November 15, 2016 Booklist 5 www.booklistonline.com
and it shows. The sheer number of topics
is impressive in its own right. They include
activism, politics, and the law; youth,
education, sex, bisexuality, transgender individuals, health and aging, and marriage
and family; violence, media, public opinion,
religion, sports, and the workplace. Space
restrictions prevent discussing the contents
in-depth, but let us consider a few of these
fascinating statistics. It should be no surprise that Provincetown, Massachusetts, has
the highest number of same-sex couples,
but who knew that Washington, D.C.,
on television was in the 1975 series Hot L
Baltimore. The most successful commercial
film with LGBTQ themes? That would be
Birdcage (1996). But perhaps the biggest
news is the overall positive shift in public
opinion toward LGBTQ Americans. An important and indispensable research tool for
every library collection. —June Sawyers
A Man for All Markets: From Las
Vegas to Wall Street, How I Beat
the Dealer and the Market.
By Edward O. Thorp.
Jan. 2017. 416p. Random, $30 (9781400067961).
Meet Edward Thorp: math professor,
inventor, best-selling author, hedge-fund
manager, gambler. And, if
this autobiography is typical of his writing skill, a
masterful storyteller. A
math prodigy, Thorp was a
ravenous student, learning
as much about anything
that interested him as he
could, doing advanced
math and conducting scientific experiments
that were years beyond his chronological
age. After earning his PhD in mathematics,
he began a career as a university professor;
at the same time, though, he was working
on ways to create a scientific method of winning at blackjack—not out of avarice but
because it was a challenge (although he did
win large sums of money at the blackjack
table). He has also made a lot of money in
the stock and securities markets. He’s the
kind of guy you might expect to spend his
autobiography telling us how awesome he is,
and, while he isn’t exactly modest, he comes
across as an immensely likable man who figured out what he was good at and has spent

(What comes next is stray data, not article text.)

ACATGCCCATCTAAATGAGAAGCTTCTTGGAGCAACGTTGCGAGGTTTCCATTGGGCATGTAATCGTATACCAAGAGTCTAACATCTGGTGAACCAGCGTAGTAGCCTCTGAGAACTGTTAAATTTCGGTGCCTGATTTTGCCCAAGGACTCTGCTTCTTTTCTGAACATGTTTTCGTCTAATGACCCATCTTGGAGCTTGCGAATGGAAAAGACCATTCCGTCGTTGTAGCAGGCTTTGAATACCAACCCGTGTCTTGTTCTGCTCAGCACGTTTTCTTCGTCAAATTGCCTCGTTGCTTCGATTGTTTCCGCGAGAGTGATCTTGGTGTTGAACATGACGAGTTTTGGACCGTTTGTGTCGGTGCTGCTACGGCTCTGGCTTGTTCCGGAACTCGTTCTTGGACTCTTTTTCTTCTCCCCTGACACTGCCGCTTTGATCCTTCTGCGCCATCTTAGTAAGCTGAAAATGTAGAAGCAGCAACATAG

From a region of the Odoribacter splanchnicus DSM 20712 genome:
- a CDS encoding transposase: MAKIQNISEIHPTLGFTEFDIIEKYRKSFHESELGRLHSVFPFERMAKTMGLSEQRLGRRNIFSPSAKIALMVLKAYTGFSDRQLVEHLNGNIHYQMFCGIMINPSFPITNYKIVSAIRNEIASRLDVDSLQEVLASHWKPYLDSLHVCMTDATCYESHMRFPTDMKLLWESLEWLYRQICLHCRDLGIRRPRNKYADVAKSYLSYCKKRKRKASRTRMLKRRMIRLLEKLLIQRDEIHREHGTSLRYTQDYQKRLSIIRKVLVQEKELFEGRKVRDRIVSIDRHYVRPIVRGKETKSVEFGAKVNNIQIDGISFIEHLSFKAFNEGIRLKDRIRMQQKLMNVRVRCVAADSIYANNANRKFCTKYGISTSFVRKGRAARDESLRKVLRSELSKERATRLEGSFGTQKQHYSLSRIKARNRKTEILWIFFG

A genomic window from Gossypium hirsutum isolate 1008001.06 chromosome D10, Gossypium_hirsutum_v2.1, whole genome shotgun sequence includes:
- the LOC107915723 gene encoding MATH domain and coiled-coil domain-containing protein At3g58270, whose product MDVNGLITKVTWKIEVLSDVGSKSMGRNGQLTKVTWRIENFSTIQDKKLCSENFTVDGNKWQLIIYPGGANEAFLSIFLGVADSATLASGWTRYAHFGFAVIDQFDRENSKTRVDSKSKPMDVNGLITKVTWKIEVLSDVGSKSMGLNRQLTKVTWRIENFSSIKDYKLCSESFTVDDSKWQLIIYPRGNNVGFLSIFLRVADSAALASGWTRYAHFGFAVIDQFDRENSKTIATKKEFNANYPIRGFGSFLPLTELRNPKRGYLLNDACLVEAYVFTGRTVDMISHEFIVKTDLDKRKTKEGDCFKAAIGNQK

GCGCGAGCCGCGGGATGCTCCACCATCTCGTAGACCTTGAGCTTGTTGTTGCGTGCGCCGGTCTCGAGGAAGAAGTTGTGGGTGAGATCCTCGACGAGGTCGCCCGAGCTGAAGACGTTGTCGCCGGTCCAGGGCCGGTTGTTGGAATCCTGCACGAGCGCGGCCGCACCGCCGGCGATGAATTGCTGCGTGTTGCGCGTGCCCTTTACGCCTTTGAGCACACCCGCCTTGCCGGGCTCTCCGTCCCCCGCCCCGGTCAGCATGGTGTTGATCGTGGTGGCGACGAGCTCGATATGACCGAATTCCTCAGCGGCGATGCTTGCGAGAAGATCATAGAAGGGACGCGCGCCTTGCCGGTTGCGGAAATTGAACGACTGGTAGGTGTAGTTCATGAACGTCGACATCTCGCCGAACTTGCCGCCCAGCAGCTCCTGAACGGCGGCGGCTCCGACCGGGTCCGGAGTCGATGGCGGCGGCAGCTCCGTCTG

his life doing it. Readers who like to read
the life stories of ambitious, creative, and
successful people with fascinating stories to
tell should be steered in this book’s direction. —David Pitt
Startup Your Life: Hustle and Hack Your
Way to Happiness.
By Anna Akbari.
Dec. 2016. 240p. St. Martin’s, $25.99 (9781250099167).
A startup company demands flexibility,
hustle, passion, and experimentation, as does
a successful life, according to entrepreneur
and psychologist Akbari. Her book is aimed
at young professionals in between college and
family life who are scrambling to find happiness, success, identity, and purpose. Each
chapter uses a startup (often Silicon Valley) success story and Akbari’s experiences to explore a
theme (e.g., becoming a prototype, unlearning old lessons, maintaining a virtual persona,
finding a partner, learning to pivot, when to
exit, etc.). Some of Akbari’s suggestions are
techy and unconventional (e.g., experimenting
with images and preferences using a second-life
avatar, dressing up for role-playing), but her
advice also includes inspiring, commonsense
commands, such as “Hustle trumps pedigree.
Get moving” and “Always. Be. Changing,” that
encourage readers to take a chance in the real
world. Each chapter concludes with a “Scrum
Master Cheat Sheet” that recaps the concepts